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Clin Med Insights Circ Respir Pulm Med. 2015 Aug 12;9(Suppl 1):19-28. doi: 10.4137/CCRPM.S23324. eCollection 2015.

Pneumocystis Pneumonia in Human Immunodeficiency Virus-infected Adults and Adolescents: Current Concepts and Future Directions.

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Division of Pulmonary Medicine, Keio University School of Medicine, Shinjuku-ku, Tokyo, Japan.


Pneumocystis jirovecii pneumonia (PCP) is one of the most common opportunistic infections in human immunodeficiency virus-infected adults. Colonization of Pneumocystis is highly prevalent among the general population and could be associated with the transmission and development of PCP in immunocompromised individuals. Although the microscopic demonstration of the organisms in respiratory specimens is still the golden standard of its diagnosis, polymerase chain reaction has been shown to have a high sensitivity, detecting Pneumocystis DNA in induced sputum or oropharyngeal wash. Serum β-D-glucan is useful as an adjunctive tool for the diagnosis of PCP. High-resolution computed tomography, which typically shows diffuse ground-glass opacities, is informative for the evaluation of immunocompromised patients with suspected PCP and normal chest radiography. Trimethoprim-sulfamethoxazole (TMP-SMX) is the first-line agent for the treatment of mild to severe PCP, although it is often complicated with various side effects. Since TMP-SMX is widely used for the prophylaxis, the putative drug resistance is an emerging concern.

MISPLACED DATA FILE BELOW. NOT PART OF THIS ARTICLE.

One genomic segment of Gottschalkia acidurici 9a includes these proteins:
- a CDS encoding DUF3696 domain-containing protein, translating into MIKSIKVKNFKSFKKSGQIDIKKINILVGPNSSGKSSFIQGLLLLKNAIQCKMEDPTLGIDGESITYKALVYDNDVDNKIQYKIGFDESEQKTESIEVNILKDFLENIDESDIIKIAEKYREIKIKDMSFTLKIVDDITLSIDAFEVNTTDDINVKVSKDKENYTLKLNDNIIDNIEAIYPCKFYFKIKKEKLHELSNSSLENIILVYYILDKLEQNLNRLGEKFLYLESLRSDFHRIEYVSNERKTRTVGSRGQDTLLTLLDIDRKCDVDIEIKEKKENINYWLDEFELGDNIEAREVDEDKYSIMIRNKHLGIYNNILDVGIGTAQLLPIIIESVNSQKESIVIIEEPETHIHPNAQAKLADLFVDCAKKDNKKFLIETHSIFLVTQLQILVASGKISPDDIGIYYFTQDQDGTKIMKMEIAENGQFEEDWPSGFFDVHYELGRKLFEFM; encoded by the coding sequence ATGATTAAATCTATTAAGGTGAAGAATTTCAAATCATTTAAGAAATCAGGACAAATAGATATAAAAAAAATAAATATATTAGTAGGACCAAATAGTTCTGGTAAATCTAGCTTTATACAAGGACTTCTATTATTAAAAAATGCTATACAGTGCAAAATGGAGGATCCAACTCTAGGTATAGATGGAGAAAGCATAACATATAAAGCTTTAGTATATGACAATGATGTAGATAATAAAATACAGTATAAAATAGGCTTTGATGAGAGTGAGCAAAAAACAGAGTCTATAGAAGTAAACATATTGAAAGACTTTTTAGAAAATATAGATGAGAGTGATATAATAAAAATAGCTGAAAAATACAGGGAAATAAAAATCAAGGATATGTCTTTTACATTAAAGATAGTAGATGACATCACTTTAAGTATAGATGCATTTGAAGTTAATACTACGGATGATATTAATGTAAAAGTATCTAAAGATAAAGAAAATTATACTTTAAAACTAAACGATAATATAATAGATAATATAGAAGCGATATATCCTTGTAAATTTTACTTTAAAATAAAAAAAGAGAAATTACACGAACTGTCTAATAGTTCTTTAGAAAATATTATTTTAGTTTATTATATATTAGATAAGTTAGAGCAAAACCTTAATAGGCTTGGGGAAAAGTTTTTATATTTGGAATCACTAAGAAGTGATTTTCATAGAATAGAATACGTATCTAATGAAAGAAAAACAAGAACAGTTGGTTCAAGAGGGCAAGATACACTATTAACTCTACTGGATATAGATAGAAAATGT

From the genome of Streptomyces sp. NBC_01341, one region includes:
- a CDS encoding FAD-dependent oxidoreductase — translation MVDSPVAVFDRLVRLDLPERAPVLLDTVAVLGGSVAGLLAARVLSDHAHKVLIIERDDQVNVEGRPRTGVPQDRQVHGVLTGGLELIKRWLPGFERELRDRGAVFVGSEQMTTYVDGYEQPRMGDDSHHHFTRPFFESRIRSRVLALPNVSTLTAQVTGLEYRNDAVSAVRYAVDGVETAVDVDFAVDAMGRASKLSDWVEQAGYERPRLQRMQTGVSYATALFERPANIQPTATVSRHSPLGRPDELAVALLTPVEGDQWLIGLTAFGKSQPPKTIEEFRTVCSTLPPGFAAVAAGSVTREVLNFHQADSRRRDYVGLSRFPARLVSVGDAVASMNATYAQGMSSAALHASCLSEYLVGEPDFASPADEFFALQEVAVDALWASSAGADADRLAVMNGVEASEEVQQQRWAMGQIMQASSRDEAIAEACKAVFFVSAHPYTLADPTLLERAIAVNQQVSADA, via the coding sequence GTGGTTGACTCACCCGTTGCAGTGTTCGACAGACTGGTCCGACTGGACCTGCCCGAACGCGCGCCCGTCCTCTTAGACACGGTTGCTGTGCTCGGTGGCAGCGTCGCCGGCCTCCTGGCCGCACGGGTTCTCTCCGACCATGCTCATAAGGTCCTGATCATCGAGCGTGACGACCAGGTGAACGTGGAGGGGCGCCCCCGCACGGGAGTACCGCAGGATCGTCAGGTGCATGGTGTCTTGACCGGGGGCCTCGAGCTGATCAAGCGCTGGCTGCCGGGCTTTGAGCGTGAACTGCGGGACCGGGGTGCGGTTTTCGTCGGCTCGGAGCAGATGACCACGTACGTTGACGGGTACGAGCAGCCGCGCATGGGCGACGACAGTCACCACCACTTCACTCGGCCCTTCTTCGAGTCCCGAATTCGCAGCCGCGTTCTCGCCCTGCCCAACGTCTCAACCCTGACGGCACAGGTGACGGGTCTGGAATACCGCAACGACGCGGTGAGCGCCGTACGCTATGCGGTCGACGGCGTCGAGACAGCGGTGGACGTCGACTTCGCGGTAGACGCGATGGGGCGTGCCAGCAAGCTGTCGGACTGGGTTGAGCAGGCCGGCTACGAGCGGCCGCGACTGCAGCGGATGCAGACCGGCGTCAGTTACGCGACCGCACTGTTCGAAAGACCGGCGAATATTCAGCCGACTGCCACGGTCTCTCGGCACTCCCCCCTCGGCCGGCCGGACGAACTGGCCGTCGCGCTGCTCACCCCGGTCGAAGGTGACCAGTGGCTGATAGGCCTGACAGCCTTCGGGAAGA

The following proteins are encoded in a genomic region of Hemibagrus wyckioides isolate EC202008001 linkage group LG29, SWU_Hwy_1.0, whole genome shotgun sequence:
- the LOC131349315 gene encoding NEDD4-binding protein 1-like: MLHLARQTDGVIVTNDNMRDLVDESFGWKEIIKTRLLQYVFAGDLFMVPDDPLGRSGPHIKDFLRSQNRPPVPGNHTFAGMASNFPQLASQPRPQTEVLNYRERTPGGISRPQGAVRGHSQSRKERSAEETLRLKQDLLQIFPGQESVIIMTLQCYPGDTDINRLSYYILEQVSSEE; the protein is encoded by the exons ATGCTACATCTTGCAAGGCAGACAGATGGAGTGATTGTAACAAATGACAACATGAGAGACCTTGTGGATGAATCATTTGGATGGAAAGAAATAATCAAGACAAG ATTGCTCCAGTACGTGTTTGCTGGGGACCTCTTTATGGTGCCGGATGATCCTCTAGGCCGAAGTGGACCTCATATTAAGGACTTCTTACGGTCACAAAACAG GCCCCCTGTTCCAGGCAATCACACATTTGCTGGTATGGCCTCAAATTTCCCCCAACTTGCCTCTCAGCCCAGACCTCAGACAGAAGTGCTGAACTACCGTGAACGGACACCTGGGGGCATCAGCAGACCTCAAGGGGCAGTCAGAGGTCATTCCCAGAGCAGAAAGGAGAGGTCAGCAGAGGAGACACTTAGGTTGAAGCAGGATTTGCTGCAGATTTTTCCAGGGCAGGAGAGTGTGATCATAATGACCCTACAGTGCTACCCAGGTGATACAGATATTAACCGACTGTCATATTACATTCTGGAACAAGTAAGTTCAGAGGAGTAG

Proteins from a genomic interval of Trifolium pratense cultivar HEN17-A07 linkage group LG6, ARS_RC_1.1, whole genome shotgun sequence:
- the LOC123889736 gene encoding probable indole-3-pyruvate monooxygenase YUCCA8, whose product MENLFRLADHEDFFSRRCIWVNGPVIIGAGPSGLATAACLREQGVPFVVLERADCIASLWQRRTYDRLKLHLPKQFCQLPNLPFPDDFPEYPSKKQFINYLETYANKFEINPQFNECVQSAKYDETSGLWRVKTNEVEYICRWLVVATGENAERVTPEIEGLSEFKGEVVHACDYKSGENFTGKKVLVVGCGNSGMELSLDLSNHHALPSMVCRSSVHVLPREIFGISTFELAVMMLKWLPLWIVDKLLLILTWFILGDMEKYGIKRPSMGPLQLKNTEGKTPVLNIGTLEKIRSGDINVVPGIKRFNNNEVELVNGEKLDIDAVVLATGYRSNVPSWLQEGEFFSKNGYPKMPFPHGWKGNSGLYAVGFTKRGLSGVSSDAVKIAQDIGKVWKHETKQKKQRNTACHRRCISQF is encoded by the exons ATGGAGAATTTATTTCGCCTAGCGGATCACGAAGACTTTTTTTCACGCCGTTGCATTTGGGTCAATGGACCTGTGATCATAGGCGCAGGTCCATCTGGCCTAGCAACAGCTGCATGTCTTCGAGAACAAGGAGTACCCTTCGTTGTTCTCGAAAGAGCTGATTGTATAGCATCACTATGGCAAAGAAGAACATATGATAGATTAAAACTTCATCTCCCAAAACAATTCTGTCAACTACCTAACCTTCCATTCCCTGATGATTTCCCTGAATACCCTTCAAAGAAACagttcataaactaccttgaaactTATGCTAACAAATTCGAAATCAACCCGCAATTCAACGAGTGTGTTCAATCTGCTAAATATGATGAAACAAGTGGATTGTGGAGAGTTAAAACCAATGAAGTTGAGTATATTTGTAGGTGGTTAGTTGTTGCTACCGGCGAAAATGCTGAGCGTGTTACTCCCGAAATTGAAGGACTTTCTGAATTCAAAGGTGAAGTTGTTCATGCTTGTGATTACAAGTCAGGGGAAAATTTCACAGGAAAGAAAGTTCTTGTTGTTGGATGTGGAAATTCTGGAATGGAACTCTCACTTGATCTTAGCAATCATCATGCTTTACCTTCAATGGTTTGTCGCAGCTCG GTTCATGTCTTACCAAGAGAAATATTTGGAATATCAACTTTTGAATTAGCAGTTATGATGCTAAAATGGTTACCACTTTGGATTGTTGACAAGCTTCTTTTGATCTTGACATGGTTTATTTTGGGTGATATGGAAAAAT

Pneumocystis pneumonia; human immunodeficiency virus; polymerase chain reaction; prophylaxis; trimethoprim-sulfamethoxazole; β-D-glucan

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